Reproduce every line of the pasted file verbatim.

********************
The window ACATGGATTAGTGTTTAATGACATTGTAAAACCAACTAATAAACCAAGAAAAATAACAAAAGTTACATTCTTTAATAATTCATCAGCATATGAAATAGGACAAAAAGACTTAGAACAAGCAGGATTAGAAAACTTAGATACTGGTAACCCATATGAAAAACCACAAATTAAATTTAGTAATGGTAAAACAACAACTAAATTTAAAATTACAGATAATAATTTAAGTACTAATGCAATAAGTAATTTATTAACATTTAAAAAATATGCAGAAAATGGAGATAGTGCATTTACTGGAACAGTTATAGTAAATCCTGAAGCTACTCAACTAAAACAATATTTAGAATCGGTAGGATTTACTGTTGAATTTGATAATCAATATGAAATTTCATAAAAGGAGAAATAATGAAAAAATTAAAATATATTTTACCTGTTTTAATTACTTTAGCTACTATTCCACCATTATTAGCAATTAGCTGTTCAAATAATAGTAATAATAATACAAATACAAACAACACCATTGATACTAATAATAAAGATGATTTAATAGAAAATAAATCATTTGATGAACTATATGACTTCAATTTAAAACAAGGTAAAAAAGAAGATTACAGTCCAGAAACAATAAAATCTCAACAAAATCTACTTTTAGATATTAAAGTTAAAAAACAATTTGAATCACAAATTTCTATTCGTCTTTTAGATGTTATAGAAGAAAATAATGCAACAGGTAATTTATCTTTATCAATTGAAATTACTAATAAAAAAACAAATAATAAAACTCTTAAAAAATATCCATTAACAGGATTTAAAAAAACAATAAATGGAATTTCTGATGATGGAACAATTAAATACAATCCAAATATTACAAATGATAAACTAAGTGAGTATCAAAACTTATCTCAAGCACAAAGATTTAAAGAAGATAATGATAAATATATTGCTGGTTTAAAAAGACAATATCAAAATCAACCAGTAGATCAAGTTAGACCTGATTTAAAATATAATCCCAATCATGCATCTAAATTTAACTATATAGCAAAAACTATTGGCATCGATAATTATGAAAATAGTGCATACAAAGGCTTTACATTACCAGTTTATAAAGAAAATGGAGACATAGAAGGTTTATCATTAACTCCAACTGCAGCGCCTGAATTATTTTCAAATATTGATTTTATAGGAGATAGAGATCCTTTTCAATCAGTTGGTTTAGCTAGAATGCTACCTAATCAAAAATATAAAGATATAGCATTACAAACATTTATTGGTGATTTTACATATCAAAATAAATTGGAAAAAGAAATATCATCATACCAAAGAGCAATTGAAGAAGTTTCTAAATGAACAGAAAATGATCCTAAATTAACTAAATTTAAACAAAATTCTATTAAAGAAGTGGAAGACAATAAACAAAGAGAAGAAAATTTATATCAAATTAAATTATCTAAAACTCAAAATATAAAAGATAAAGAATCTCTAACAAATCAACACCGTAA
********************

The window ACATGGATTAGTGTTTAATGACATTGTAAAACCAACTAATAAACCAAGAAAAATAACAAAAGTTACATTCTTTAATAATTCATCAGCATATGAAATAGGACAAAAAGACTTAGAACAAGCAGGATTAGAAAACTTAGATACTGGTAACCCATATGAAAAACCACAAATTAAATTTAGTAATGGTAAAACAACAACTAAATTTAAAATTACAGATAATAATTTAAGTACTAATGCAATAAGTAATTTATTAACATTTAAAAAATATGCAGAAAATGGAGATAGTGCATTTACTGGAACAGTTATAGTAAATCCTGAAGCTACTCAACTAAAACAATATTTAGAATCGGTAGGATTTACTGTTGAATTTGATAATCAATATGAAATTTCATAAAAGGAGAAATAATGAAAAAATTAAAATATATTTTACCTGTTTTAATTACTTTAGCTACTATTCCACCATTATTAGCAATTAGCTGTTCAAATAATAGTAATAATAATACAAATACAAACAACACCATTGATACTAATAATAAAGATGATTTAATAGAAAATAAATCATTTGATGAACTATATGACTTCAATTTAAAACAAGGTAAAAAAGAAGATTACAGTCCAGAAACAATAAAATCTCAACAAAATCTACTTTTAGATATTAAAGTTAAAAAACAATTTGAATCACAAATTTCTATTCGTCTTTTAGATGTTATAGAAGAAAATAATGCAACAGGTAATTTATCTTTATCAATTGAAATTACTAATAAAAAAACAAATAATAAAACTCTTAAAAAATATCCATTAACAGGATTTAAAAAAACAATAAATGGAATTTCTGATGATGGAACAATTAAATACAATCCAAATATTACAAATGATAAACTAAGTGAGTATCAAAACTTATCTCAAGCACAAAGATTTAAAGAAGATAATGATAAATATATTGCTGGTTTAAAAAGACAATATCAAAATCAACCAGTAGATCAAGTTAGACCTGATTTAAAATATAATCCCAATCATGCATCTAAATTTAACTATATAGCAAAAACTATTGGCATCGATAATTATGAAAATAGTGCATACAAAGGCTTTACATTACCAGTTTATAAAGAAAATGGAGACATAGAAGGTTTATCATTAACTCCAACTGCAGCGCCTGAATTATTTTCAAATATTGATTTTATAGGAGATAGAGATCCTTTTCAATCAGTTGGTTTAGCTAGAATGCTACCTAATCAAAAATATAAAGATATAGCATTACAAACATTTATTGGTGATTTTACATATCAAAATAAATTGGAAAAAGAAATATCATCATACCAAAGAGCAATTGAAGAAGTTTCTAAATGAACAGAAAATGATCCTAAATTAACTAAATTTAAACAAAATTCTATTAAAGAAGTGGAAGACAATAAACAAAGAGAAGAAAATTTATATCAAATTAAATTATCTAAAACTCAAAATATAAAAGATAAAGAATCTCTAACAAATCAACACCGTAA